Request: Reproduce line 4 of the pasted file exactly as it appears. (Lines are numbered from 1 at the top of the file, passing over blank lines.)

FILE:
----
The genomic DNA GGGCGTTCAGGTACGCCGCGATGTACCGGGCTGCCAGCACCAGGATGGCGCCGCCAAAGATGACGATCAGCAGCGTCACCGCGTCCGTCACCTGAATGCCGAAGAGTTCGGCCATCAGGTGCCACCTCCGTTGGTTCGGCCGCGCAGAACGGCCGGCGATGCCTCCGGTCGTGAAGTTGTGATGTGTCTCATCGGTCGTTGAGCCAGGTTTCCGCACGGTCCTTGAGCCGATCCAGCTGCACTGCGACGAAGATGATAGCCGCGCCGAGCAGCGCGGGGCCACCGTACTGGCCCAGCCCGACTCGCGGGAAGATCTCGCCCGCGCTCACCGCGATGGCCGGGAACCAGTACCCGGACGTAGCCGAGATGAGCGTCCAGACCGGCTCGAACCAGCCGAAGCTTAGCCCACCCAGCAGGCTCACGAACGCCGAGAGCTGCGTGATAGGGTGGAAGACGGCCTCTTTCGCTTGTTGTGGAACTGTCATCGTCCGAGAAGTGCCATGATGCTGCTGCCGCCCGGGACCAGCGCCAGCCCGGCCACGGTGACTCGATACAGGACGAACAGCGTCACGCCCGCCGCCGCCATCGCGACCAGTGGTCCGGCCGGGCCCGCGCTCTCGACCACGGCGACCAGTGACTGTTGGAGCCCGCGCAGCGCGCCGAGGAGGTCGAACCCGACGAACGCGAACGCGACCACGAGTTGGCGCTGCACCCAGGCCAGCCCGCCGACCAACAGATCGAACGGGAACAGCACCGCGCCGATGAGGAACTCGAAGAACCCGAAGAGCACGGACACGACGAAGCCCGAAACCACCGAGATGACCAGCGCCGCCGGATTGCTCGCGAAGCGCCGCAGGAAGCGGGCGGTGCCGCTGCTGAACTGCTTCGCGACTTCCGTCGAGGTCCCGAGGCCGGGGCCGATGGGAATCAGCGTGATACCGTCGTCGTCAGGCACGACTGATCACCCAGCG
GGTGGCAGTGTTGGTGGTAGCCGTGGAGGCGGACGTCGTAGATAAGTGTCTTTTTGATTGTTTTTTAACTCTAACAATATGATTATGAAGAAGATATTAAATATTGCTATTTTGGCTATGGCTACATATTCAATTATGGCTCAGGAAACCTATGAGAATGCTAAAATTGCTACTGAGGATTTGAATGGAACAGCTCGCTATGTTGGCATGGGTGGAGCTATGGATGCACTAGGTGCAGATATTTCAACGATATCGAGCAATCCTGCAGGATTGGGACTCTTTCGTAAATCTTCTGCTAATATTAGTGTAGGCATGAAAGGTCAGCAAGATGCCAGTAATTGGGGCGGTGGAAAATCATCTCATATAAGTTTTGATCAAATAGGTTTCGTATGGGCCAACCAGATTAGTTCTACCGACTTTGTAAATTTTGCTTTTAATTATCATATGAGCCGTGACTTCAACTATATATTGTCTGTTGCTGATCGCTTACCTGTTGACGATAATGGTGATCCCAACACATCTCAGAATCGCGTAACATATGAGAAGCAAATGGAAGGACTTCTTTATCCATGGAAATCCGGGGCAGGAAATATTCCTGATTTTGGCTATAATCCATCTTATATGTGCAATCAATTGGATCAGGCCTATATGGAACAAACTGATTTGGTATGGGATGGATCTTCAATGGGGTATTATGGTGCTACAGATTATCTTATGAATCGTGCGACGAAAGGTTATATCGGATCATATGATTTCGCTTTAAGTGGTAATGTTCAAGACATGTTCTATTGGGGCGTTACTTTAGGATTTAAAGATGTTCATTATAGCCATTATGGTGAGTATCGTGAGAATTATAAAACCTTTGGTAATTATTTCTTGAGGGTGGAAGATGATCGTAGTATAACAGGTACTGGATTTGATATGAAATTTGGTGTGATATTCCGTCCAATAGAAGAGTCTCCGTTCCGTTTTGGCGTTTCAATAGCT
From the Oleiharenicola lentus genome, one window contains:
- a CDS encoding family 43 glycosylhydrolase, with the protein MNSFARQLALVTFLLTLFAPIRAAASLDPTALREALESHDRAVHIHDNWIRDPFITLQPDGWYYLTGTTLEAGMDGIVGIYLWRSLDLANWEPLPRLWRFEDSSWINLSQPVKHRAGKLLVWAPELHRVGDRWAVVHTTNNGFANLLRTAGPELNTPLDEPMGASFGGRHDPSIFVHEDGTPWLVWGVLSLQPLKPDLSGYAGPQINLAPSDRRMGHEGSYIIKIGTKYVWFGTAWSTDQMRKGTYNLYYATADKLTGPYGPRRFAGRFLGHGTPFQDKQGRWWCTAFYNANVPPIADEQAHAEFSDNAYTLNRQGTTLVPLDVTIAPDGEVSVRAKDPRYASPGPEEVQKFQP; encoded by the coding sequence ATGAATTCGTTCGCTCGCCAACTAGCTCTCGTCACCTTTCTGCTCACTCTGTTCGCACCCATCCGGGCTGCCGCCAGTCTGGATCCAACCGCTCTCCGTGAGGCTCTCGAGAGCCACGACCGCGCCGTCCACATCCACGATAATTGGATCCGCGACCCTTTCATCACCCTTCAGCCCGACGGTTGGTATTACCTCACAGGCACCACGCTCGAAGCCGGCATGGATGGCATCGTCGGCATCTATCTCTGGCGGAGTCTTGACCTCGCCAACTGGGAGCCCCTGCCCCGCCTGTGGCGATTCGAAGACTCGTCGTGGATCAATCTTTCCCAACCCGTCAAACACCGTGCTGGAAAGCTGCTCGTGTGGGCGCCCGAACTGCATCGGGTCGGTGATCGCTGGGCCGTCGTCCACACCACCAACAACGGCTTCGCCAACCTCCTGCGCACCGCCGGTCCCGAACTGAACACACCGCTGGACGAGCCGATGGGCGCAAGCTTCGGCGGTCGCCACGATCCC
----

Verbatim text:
- a CDS encoding family 43 glycosylhydrolase, with the protein MNSFARQLALVTFLLTLFAPIRAAASLDPTALREALESHDRAVHIHDNWIRDPFITLQPDGWYYLTGTTLEAGMDGIVGIYLWRSLDLANWEPLPRLWRFEDSSWINLSQPVKHRAGKLLVWAPELHRVGDRWAVVHTTNNGFANLLRTAGPELNTPLDEPMGASFGGRHDPSIFVHEDGTPWLVWGVLSLQPLKPDLSGYAGPQINLAPSDRRMGHEGSYIIKIGTKYVWFGTAWSTDQMRKGTYNLYYATADKLTGPYGPRRFAGRFLGHGTPFQDKQGRWWCTAFYNANVPPIADEQAHAEFSDNAYTLNRQGTTLVPLDVTIAPDGEVSVRAKDPRYASPGPEEVQKFQP; encoded by the coding sequence ATGAATTCGTTCGCTCGCCAACTAGCTCTCGTCACCTTTCTGCTCACTCTGTTCGCACCCATCCGGGCTGCCGCCAGTCTGGATCCAACCGCTCTCCGTGAGGCTCTCGAGAGCCACGACCGCGCCGTCCACATCCACGATAATTGGATCCGCGACCCTTTCATCACCCTTCAGCCCGACGGTTGGTATTACCTCACAGGCACCACGCTCGAAGCCGGCATGGATGGCATCGTCGGCATCTATCTCTGGCGGAGTCTTGACCTCGCCAACTGGGAGCCCCTGCCCCGCCTGTGGCGATTCGAAGACTCGTCGTGGATCAATCTTTCCCAACCCGTCAAACACCGTGCTGGAAAGCTGCTCGTGTGGGCGCCCGAACTGCATCGGGTCGGTGATCGCTGGGCCGTCGTCCACACCACCAACAACGGCTTCGCCAACCTCCTGCGCACCGCCGGTCCCGAACTGAACACACCGCTGGACGAGCCGATGGGCGCAAGCTTCGGCGGTCGCCACGATCCC